Anyway, back to the November eye visit. Kelsey would need a new glasses prescription. This one would be much stronger. Her right eye wasn’t good. Her left was great, though. And, again the funny doc said, “Well, at least she has a spare!” He wasn’t quite as flippant as I’m making him out to seem, but he did convey that Kelsey seemed to be one more patient in his stack, instead of a serious matter. We should try our best, but he understood if she wouldn’t coopperate. We shared with the doctor that Kelsey’s mood and behavior had severely declined since the strabismus surgery in April. He made no connection or affirmation that this could be true. We also said she was 18 months and not walking. We asked if the two could be related? Nope! How about the fact that she tilts her head to the left (remember, her good eye’s side)? Could this be related to her vision? Nope! “Likely related to the hydrocephalus.” (We contacted our neurosurgeon…it’s not).
So we left, discouraged that things were getting worse, not better. But my ever-optimist husband made me feel better, as he always does after a doctor’s appointment for our kids. I remember sending him a text after we had parted ways for the day, that said, “Par for the course!” And he replied something to the effect of, “Nah! A bogie, maybe!!” He thought it was a good visit. That things could be fixed. She would be able to compensate. All would be ok. He’s a keeper.
Then Kelsey got her new specs. This time we went for the Miraflex brand. They are a pliable plastic/rubber-like material. Virtually indestructible. I was against these for her first pair a year ago, because they looked so…I don’t know…special. The back strap behind the head…I don’t know. I didn’t like it. Well, like every apparatus my kids have gained to help them succeed, I have learned to LOVE her Miraflexes. Again, worthy of a different post.
The “burgundy pink” glasses changed her. For the better. For a month. In October, when we got the new glasses, I swore she wouldn’t keep them on, but this time I was committed. We had no choice. She had to wear them. Her right eye was so bad. I couldn’t give up. I wouldn’t. And whatdyaknow!?! She kept them on!!! Day one was tough. But by day two, she kept them on…most of the time. And a week later, guess what!?! She pulled to stand. Yup! A milestone she gained and lost months ago, came back!!! And, her mood improved immensely. She wasn’t back-to-her-old-self, but she was happy (enough).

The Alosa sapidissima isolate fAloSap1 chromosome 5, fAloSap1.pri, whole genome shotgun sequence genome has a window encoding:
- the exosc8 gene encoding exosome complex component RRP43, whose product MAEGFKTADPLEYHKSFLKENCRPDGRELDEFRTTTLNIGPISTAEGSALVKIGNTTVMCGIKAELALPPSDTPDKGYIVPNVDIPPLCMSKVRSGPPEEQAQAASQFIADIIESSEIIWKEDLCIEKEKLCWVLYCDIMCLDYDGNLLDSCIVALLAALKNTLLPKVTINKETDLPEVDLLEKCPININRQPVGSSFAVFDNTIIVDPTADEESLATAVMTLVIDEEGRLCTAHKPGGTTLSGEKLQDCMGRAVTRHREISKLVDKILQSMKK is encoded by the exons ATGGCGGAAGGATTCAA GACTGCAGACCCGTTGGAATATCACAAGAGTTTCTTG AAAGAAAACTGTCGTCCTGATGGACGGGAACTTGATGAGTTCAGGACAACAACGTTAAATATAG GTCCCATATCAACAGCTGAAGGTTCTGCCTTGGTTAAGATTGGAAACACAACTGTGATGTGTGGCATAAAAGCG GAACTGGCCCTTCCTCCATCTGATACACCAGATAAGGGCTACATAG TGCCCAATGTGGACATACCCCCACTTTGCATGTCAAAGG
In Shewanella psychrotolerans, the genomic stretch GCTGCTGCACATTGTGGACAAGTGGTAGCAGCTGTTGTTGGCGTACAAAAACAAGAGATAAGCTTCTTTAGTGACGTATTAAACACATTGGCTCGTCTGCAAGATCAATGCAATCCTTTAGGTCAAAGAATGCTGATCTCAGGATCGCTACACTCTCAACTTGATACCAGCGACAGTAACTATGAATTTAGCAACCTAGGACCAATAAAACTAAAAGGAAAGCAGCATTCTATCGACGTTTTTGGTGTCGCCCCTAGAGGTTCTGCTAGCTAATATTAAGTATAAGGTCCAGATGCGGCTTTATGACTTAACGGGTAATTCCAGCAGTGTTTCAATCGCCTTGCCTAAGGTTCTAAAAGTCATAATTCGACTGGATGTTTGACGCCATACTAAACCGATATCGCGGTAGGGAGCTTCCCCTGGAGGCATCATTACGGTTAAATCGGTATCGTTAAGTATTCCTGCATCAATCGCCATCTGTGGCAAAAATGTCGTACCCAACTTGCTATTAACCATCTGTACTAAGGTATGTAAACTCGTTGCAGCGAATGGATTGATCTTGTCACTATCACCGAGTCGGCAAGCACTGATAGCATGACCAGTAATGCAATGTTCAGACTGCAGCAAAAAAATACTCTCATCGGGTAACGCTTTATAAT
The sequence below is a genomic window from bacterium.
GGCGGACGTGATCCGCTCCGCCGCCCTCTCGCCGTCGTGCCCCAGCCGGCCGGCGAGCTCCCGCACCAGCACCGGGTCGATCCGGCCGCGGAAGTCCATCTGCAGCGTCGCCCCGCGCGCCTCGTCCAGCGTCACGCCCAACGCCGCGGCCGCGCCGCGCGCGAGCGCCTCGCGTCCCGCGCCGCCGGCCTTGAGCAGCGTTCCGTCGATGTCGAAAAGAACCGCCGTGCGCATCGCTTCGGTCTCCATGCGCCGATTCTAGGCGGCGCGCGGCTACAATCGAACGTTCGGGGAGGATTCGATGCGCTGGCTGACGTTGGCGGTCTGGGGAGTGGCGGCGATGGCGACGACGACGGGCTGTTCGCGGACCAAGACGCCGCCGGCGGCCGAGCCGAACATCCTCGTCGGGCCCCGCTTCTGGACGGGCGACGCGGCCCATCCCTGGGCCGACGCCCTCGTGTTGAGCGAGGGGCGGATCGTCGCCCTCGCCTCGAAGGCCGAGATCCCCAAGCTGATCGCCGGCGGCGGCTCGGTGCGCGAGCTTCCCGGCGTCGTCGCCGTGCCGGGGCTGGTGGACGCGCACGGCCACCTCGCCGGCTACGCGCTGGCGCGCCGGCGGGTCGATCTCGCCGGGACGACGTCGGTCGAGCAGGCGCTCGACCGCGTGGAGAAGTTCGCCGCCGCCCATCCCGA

About a month went by. We went to a check-up with our neurosurgeon to brag about her new mood and new glasses. We told the pediatrician and anyone who would listen. Things were better. Developmentally, not much progressed, but she was exploring her world all over again, and her crawling was getting very strong. She started to let go of furniture and attempted to cruise a little.
And then we started patching again. At first she kept the patch on. And then she didn’t. So we were given a piece of scotch tape-like film that covered the glass lens of the good eye (to make the weak eye work harder and force it to see). This way her glasses and patch were an all-in-one deal. But…then she started to rip the glasses off. Over and over and over and over again. And again. And for another couple weeks, okay probably a month (Christmas!), we gave up. This girl was tough. Tougher than me in many ways.
The changes in Kelsey this time were subtle. But winter came…snow came…Christmas passed…and the blues set in. For everyone. After a very particularly hard day at home, after her weekly physical therapy visit, I had a melt-down. Dave was out of town (coming home that night), and I turned to the internet for help. I found another mom-blogger. And what she said about her daughter rang true for Kelsey in SO many ways. Side note–I really do think that Moms could both save and rule the world. Oh wait! We already do!
Dave had been saying for months that everything changed when Kelsey had strabismus surgery. She was happy. And then she wasn’t. It took me longer to see this but we do believe it to be true. All of the changes in our daughter for the better or worse mood and development-wise can be traced back to vision.
Glasses with patching-decline
Glasses without patching-better
Currently, we are giving Kelsey Atropine. It’s an eye drop administered three times a week, on consecutive days to her “good” eye. It’s like a patch she can’t take out. For 24 hours, three days in a row, every week. And, guess what!? It dilates her eye for almost a week after the drop. So the poor girl is walking, ‘er crawling, around dilated all week. And as you can imagine, this has made her mood and development decline. WE NEED HELP!
So. Back to the whole reason for this post. Today we are going to see a developmental optician. This is the description of the doctor’s specialty:
“… provides comprehensive vision care as well as vision rehabilitation and vision therapy to patients of all ages, including pediatrics and geriatrics. She helps patients to improve their visual functioning and quality of life with non-surgical correction of vision problems that impact reading comprehension, learning, sports, and job performance.
As a neuro-developmental optometrist, the doctor specializes in diagnosing and treating binocular (two-eyed) vision disorders including convergence insufficiency, amblyopia (lazy eye) and strabismus. She also specializes in diagnosing and treating visual problems related to congenital and acquired brain disorders.”
As you can see, we’re hoping she can solve all our problems. Thanks for hoping this for us to. Hope has gotten me through some dark days. It’s a powerful drug. Stay tuned for a full report…